Mordern microscopes are more likely to use a camera than human viewing. This is accomplished by replacing the eyepiece in figure with a photo-ocular that focuses the image of the objectives to a real image on the sensor of a digital camera. A typical sensor is wide and consists of wide pixels. suppose a microscopist pairs a objectives with a photo-ocular
a. what is the field of view? That is what width on the microscope stage in fills the sensor?
b. The photo of a cell is in a diameter. what is the cell's actual diameter in ?
a. The field of view is .
b. The cell's actual diameter is .
We have given that:
Magnification of object,
width of typical sensor and
magnification of photo ocular.
We need to find the magnification M .
Let us find Magnification M:
(substitute values in equation.)
Therefore width will be,
substituting the values we get ,
Here, is the field of view.
We need to find the cell's actual diameter in
Firstly we have to find width of the photo of the cell:
Therefore Diameter is:
(substituting value in the equation.)
Here, is the cell's actual diameter.
The resolution of a digital cameras is limited by two factors diffraction by the lens, a limit of any optical system, and the fact that the sensor is divided into discrete pixels. consirer a typical point-and--shoot camera that has a lens and a sensor with pixels.
(a) . First, assume an ideal, diffractionless lens, at a distance of what is the smallest distance, in between two point sources of light that the camera can barely resolve? in answering this question, consider what has to happen on the sensor to show two image points rather than one you can use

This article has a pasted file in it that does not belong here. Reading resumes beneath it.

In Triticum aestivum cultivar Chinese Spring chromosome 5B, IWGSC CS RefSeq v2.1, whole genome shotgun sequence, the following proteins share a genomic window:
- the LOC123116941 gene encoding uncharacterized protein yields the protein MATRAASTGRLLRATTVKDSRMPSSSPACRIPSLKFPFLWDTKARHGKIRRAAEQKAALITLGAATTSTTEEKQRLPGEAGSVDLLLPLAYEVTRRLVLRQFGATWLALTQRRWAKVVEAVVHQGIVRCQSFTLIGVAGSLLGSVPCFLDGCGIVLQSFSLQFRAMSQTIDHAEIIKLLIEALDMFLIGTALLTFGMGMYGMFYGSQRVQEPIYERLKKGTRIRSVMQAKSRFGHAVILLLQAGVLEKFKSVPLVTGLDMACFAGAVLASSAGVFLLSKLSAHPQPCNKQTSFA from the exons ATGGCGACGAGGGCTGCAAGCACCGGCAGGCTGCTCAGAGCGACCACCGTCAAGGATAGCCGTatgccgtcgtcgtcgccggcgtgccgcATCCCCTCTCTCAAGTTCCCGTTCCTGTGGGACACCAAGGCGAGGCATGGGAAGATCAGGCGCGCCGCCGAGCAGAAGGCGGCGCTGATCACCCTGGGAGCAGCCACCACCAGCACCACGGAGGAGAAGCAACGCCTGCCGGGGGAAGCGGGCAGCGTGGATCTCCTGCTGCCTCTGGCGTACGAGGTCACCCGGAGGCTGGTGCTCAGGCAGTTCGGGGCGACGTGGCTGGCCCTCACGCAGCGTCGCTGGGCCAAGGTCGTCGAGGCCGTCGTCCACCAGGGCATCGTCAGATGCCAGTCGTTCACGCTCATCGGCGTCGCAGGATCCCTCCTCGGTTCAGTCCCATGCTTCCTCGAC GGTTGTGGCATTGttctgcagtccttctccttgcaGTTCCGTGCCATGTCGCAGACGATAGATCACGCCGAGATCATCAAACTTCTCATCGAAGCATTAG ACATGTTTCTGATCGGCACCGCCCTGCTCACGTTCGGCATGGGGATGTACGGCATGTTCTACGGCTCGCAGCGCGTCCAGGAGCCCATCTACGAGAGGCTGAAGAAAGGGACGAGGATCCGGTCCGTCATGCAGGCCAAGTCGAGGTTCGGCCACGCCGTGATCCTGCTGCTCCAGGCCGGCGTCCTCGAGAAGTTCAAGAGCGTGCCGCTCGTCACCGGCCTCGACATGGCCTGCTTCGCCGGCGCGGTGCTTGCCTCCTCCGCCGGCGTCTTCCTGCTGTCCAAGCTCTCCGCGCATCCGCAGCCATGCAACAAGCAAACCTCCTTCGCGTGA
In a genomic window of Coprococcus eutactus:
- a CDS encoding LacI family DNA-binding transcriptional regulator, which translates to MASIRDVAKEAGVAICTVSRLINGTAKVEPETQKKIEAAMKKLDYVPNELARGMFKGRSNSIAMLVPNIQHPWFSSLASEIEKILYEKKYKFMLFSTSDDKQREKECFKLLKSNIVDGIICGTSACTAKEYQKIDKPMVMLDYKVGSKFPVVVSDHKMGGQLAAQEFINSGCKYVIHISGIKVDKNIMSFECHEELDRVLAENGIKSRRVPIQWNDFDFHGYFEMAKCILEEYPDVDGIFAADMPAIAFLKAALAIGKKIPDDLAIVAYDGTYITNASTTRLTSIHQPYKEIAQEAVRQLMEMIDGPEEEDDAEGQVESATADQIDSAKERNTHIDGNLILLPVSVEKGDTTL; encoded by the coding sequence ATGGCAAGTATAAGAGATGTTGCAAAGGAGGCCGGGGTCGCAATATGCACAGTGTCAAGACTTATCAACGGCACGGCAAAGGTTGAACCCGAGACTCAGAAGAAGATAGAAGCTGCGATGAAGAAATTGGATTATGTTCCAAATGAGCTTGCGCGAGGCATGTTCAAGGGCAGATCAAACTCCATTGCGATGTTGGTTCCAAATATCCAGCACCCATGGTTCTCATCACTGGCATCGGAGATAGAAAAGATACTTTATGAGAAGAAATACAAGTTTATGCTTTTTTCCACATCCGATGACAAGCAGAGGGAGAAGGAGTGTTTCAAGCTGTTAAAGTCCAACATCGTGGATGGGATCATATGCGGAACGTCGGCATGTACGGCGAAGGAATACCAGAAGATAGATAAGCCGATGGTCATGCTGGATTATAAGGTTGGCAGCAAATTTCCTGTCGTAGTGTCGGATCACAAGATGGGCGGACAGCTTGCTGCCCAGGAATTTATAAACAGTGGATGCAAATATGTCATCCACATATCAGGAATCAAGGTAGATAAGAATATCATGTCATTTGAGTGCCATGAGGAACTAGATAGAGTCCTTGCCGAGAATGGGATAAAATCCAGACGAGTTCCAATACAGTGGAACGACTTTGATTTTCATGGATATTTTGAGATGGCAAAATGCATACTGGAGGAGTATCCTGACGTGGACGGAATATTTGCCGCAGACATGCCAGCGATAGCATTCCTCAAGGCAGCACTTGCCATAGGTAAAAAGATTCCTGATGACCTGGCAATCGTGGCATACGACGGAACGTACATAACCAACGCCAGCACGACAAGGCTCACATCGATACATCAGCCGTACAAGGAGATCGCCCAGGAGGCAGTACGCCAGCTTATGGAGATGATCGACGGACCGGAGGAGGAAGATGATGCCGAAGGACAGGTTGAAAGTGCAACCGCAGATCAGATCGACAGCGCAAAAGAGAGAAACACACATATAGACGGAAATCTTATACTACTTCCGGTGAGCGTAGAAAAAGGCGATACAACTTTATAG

(b) . You can achieve the pixel-limied resolution of part a only if the diffraction which of each image point no greater than the diffraction width of image point is no greater than pixel in diameter. for what lens diameter is the minimum spot size equal to the width of a pixel ? use for the wavelength of light.
(c). what is the of the lens for the diameter you found in part b? your answer is a quite realistic value of the at which a camera transitions from being pixel limited to being diffraction limited for smaller than this (larger-diameter apertures), the resolution is limited by the pixel size and does not change as you change the apertures. for larger than this (smaller-diameter apertures). the resolution is limited by diffraction and it gets worse as you "stop down" to smaller apertures.
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